Nevertheless, in all versions, she feigns death to save her honor. When the captains find her apparently dead, they ask themselves, "Where shall we bury her? In the versions from Quebec and Louisiana, they will bury her in her father's garden specifically under the three fleurs de lys. She later wakes to console her grieving father, explaining her ploy. What is interesting is the detail concerning the fleurs de lys. In another Louisiana French version, from Creole singer Alma Barthelemy as recorded by Ralph Rinzler in the s, the maiden is initially found among the laurier blanc but taken back for burial under the fleurs de lys.
While her father's garden could be a flower garden, why the specific reference to fleurs de lys in the North American French versions, a detail that is conspicuously missing from the French version? And why especially three fleurs de lys? Taking history into consideration, the three fleurs de lys were the symbol of the French royal flag, a detail that has disappeared in the contemporary version of the song as recorded in the French Republic.
After the French Revolution guillotined Louis XVI, images and references to the reviled monarchy were erased, even abolished from popular culture. And in French North American communities, the fleurs de lys have endured as a symbol, not of the monarchy, but of Frenchness. And they are preserved in this song. Pursuing the clues further, if the young girl is to be buried under the three fleurs de lys , the French flag, then she is undoubtedly French. If those who kidnapped her can be reasonably considered her adversaries, then who are they? It is not unlikely that they would be thought of as English.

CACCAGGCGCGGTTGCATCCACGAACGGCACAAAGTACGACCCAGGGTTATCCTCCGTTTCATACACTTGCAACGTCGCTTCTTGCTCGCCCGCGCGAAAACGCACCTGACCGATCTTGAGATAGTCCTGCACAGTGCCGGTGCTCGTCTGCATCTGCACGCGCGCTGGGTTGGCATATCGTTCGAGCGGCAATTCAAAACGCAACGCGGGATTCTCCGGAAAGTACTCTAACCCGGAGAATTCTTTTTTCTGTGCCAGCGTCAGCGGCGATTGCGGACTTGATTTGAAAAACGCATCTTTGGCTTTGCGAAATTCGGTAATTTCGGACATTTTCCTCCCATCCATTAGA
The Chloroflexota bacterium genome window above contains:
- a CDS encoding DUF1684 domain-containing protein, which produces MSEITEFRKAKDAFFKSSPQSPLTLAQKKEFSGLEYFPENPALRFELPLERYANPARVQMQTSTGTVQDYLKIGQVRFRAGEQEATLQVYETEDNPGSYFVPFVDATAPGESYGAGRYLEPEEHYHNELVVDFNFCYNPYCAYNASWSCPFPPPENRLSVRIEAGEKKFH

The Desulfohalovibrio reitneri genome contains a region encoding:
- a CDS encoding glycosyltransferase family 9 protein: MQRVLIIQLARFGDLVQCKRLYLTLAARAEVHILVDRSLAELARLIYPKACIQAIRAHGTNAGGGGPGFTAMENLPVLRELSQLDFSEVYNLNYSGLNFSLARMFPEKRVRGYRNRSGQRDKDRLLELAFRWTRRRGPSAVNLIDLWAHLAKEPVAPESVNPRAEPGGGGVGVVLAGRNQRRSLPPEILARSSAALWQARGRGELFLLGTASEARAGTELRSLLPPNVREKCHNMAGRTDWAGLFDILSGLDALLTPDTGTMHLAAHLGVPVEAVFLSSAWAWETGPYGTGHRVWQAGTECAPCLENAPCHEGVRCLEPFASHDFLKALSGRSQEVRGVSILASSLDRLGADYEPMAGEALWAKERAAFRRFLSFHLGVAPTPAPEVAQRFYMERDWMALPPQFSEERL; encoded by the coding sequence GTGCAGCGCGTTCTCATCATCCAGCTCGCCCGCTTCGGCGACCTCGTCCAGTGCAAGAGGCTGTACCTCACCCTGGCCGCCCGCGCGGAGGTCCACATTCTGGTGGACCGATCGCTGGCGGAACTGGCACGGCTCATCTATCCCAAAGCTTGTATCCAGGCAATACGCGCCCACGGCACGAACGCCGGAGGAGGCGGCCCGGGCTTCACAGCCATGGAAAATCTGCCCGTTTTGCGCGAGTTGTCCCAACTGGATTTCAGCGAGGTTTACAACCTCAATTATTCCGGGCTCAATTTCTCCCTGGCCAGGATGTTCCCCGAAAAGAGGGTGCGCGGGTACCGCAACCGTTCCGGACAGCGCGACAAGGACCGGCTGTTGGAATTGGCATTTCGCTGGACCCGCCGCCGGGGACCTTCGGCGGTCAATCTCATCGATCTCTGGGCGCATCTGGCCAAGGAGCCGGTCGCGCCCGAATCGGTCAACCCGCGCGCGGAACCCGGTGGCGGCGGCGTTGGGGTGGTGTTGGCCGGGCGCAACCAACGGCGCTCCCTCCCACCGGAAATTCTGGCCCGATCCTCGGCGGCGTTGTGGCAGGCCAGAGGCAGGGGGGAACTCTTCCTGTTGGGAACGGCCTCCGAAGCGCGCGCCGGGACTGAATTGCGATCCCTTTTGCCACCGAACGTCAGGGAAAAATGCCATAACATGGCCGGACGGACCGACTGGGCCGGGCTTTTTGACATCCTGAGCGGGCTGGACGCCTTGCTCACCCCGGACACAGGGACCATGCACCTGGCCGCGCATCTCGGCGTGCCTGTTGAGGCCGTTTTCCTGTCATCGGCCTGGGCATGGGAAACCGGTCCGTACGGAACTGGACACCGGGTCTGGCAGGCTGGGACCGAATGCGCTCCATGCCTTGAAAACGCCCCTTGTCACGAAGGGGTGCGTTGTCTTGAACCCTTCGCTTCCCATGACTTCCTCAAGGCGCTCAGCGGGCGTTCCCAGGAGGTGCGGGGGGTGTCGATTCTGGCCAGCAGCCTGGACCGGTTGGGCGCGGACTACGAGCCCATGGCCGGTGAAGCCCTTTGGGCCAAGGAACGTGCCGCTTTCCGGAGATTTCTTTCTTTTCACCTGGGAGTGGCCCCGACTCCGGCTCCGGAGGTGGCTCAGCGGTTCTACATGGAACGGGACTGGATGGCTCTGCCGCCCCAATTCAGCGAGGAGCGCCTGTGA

Why then did the symbol survive? Because it resonated, because it conveyed an element that the singers and their audiences would have understood, if not overtly, at least subliminally.
Consider the fact that there is not one song in the traditional Cajun repertoire that addresses the Acadian exile of directly. Yet many Cajun songs reflect the pain and suffering, the separation and alienation, the broken families and lonely wandering that were the result of the exile.
There are no songs in traditional blues that address slavery directly, but much of the blues reflects its unhappy results. The traditional element of Cajun and Creole music would have acted as a conservative influence. Things change, but in ways that make sense and that feel culturally appropriate.